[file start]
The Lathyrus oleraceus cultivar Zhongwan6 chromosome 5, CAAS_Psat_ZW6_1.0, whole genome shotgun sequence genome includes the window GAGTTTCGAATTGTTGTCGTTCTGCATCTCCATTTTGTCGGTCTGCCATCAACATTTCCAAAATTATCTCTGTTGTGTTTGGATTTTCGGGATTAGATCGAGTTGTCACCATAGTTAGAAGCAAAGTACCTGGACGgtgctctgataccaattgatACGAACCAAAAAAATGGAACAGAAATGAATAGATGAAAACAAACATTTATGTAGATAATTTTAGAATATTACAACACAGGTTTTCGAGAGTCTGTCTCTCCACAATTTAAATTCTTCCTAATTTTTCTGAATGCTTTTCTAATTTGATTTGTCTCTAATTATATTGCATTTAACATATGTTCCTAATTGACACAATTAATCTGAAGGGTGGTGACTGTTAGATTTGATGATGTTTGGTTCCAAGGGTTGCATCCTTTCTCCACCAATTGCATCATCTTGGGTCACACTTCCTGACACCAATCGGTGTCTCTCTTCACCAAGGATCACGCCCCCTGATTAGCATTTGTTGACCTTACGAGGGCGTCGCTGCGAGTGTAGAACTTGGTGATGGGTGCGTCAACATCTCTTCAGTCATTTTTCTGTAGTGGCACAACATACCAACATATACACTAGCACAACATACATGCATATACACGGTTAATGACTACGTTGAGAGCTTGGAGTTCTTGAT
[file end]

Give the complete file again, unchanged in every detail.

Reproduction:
The Lathyrus oleraceus cultivar Zhongwan6 chromosome 5, CAAS_Psat_ZW6_1.0, whole genome shotgun sequence genome includes the window GAGTTTCGAATTGTTGTCGTTCTGCATCTCCATTTTGTCGGTCTGCCATCAACATTTCCAAAATTATCTCTGTTGTGTTTGGATTTTCGGGATTAGATCGAGTTGTCACCATAGTTAGAAGCAAAGTACCTGGACGgtgctctgataccaattgatACGAACCAAAAAAATGGAACAGAAATGAATAGATGAAAACAAACATTTATGTAGATAATTTTAGAATATTACAACACAGGTTTTCGAGAGTCTGTCTCTCCACAATTTAAATTCTTCCTAATTTTTCTGAATGCTTTTCTAATTTGATTTGTCTCTAATTATATTGCATTTAACATATGTTCCTAATTGACACAATTAATCTGAAGGGTGGTGACTGTTAGATTTGATGATGTTTGGTTCCAAGGGTTGCATCCTTTCTCCACCAATTGCATCATCTTGGGTCACACTTCCTGACACCAATCGGTGTCTCTCTTCACCAAGGATCACGCCCCCTGATTAGCATTTGTTGACCTTACGAGGGCGTCGCTGCGAGTGTAGAACTTGGTGATGGGTGCGTCAACATCTCTTCAGTCATTTTTCTGTAGTGGCACAACATACCAACATATACACTAGCACAACATACATGCATATACACGGTTAATGACTACGTTGAGAGCTTGGAGTTCTTGAT